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6/25/12

Travel Soap Review Roundup

Yep, from red dot optics to shampoo, we cover it all at T-Blog. But hey, even the manliest man needs to wash up at some point, right? While things like shampoo may be a bit of a luxury, especially in a dire survival situation, that doesn't mean you should not include some in your pack or survival stockpile. These three products are all geared towards travel use and may come in handy, even if it's just on a camping trip and not the end of the world.

These things are like those breath freshener "leaves" that hit the market a few years back--a filmy, paper-thin rectangle. Instead of breath freshener, they're dried soaps. When you introduce water to the mix, they turn into regular soap. Sea to Summit makes a whole assortment of these--shampoo, body wash, laundry soap, shaving soap and the multipurpose Wilderness Wash. 

I've seen these in stores for a while and was doubtful about how well they would work, but they do actually work as advertised. I've used the shampoo a few times and, with a bit of water, the leaves readily dissolve into a regular feeling shampoo. The pocket-sized container holds 50 leaves--in the case of shampoo, this would be enough to get the average guy through a month of hair washing, probably more. Two leaves gives me a decent amount of shampoo, though one would do the job in a pinch.


Of course, you want to be careful with the container of soap leaves--get the whole thing wet and there goes your soap.  

A container weighs in at a scant half an ounce, so it's not like a little container is going to weigh you down. Good addition to a toiletry/dopp kit, especially where weight was a prime concern (and it usually is!) or for easier carry on for an airplane.


Dr. Bronner's has a definite hippy magic tonic vibe to it, but it's good stuff nonetheless. Organic multi-use soap with refreshing peppermint tingles mixed in for good measure. The 100% vegetable oil castile formulation makes it concentrated without being harsh. 

For hair and body washing, a small amount goes a long way--when using Dr. Bronner's I probably use 1/4 to 1/3 of the soap that I would normally use. A drop or two can be used for brushing your teeth - it's all vegetable oil, coconut oil, and so on - it works, but be prepared for a mild soapy taste. It can also be used, diluted, for general purpose cleaning and clothes washing - Dr. Bronner's website has more information on the specifics.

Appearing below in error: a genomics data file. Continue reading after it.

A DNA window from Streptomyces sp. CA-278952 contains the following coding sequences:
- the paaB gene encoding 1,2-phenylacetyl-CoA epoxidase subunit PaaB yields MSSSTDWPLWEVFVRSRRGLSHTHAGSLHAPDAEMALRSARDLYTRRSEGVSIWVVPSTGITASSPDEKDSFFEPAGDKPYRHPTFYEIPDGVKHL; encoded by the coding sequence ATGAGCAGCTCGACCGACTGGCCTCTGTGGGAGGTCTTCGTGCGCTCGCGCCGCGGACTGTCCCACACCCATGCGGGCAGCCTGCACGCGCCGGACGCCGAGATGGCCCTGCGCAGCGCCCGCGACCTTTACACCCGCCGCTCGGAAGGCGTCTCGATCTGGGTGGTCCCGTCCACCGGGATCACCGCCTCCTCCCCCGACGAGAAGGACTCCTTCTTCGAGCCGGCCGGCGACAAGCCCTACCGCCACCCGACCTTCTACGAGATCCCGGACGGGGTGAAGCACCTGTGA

A little 2 ounce travel sized bottle goes a surprisingly long way, making Dr. Bronner's a good choice for a multipurpose soap. And the tingly peppermint is a nice addition after a long day. It's sold in a variety of sizes - the 2 ounce is good for a travel kit and airline friendly if needs be - but there's larger sizes available as well. If you don't like peppermint, Bronner's is available in variety of other natural-y formulations - eucalyptus, almond, lavender and others.

This stuff was used by NASA astronauts on space shuttle flights, and it works pretty well for washing up when a shower or even a hobo bath isn't possible--camping, backpacking, long road trips and so on. It's a very runny/watery soap that requires no other water and no rinsing afterwards. For the shampoo, you put it in your hair, lather up like normal and then towel off. The suds/lather just kind of disappear. 

I haven't used the body wash--prefer to use Hooahs or baby wipes in a "no shower" situation--but have used the shampoo a half dozen or so times, and it works. The end result is not on-par with a shower, but a definite improvement over going without. Much reduced greasy/gross feeling and a definite refresher.

It doesn't come in a travel-sized bottle, so you'll want to re-pack into something smaller.

Make Your Own
One basic skill that everyone should know of is traditional soap making from fat and wood ashes. Here's a post from a ways back with good information on the process.

4 comments :

  1. Dr. Bonners is great -- use a drop or two with a solid shaving soap round to get a mentholated lather.

    I also use different Castille soaps like Kirk's. They last a long time even when sitting in some water in a soap dish or zipped up inside a baggie and lather up in all sorts of water.

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  2. DiabloLocoJune 25, 2012

    My wife works for a packaging company. I get all the amenities I want, FOR FREE! I have a whole closet full of them. Shampoo, conditioner, bodywash, mouthwash, toothpaste, hair gel, Laundry soap, hand soap, hand sanitizer, suntan lotion, hand lotion, foot lotion, and on and on. Even make-up and travel size mending kits! All in a variety of sizes too! From travel size to super economy size. I just tell my wife to bring home whatever she can, and store it. Most of it will not go bad for at least a decade. I figure that they will all make great barter items after TSHTF.

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    Replies
    1. That sounds pretty great! We buy our misc travel stuff from Target - they tend to have the best selection for a brick and mortar shop.

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  3. AnonymousJune 28, 2012

    Hi, as you said: "soap leaves--get the whole thing wet and there goes your soap."

    We have used these on camping trips in northern scandinavia - it gets wet, very wet some days, even in summer. these soap leaf boxes become useless far too easily. Bring a small bar of soap - far cheaper(!!), MUCH better. Best regards, Jonas

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